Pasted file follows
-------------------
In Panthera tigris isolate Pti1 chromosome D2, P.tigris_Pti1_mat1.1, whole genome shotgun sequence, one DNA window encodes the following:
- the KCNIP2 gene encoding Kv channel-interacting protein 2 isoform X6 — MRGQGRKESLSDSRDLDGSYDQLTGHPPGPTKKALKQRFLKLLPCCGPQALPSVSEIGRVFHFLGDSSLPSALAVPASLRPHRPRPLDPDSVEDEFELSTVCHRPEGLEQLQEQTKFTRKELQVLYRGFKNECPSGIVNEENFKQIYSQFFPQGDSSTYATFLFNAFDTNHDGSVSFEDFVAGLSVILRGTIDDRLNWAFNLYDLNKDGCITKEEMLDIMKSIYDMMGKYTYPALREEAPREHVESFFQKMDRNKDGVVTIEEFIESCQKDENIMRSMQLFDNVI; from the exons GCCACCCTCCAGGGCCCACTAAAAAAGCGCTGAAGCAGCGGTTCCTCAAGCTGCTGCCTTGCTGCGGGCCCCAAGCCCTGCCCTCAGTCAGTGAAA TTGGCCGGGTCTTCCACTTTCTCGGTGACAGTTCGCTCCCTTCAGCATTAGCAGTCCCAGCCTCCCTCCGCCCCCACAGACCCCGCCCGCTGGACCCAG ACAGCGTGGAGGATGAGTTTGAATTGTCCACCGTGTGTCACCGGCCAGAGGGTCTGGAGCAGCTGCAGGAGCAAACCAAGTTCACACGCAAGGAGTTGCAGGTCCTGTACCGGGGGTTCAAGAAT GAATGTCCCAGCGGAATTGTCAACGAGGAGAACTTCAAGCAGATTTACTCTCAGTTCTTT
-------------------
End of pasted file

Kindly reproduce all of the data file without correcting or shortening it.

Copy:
In Panthera tigris isolate Pti1 chromosome D2, P.tigris_Pti1_mat1.1, whole genome shotgun sequence, one DNA window encodes the following:
- the KCNIP2 gene encoding Kv channel-interacting protein 2 isoform X6 — MRGQGRKESLSDSRDLDGSYDQLTGHPPGPTKKALKQRFLKLLPCCGPQALPSVSEIGRVFHFLGDSSLPSALAVPASLRPHRPRPLDPDSVEDEFELSTVCHRPEGLEQLQEQTKFTRKELQVLYRGFKNECPSGIVNEENFKQIYSQFFPQGDSSTYATFLFNAFDTNHDGSVSFEDFVAGLSVILRGTIDDRLNWAFNLYDLNKDGCITKEEMLDIMKSIYDMMGKYTYPALREEAPREHVESFFQKMDRNKDGVVTIEEFIESCQKDENIMRSMQLFDNVI; from the exons GCCACCCTCCAGGGCCCACTAAAAAAGCGCTGAAGCAGCGGTTCCTCAAGCTGCTGCCTTGCTGCGGGCCCCAAGCCCTGCCCTCAGTCAGTGAAA TTGGCCGGGTCTTCCACTTTCTCGGTGACAGTTCGCTCCCTTCAGCATTAGCAGTCCCAGCCTCCCTCCGCCCCCACAGACCCCGCCCGCTGGACCCAG ACAGCGTGGAGGATGAGTTTGAATTGTCCACCGTGTGTCACCGGCCAGAGGGTCTGGAGCAGCTGCAGGAGCAAACCAAGTTCACACGCAAGGAGTTGCAGGTCCTGTACCGGGGGTTCAAGAAT GAATGTCCCAGCGGAATTGTCAACGAGGAGAACTTCAAGCAGATTTACTCTCAGTTCTTT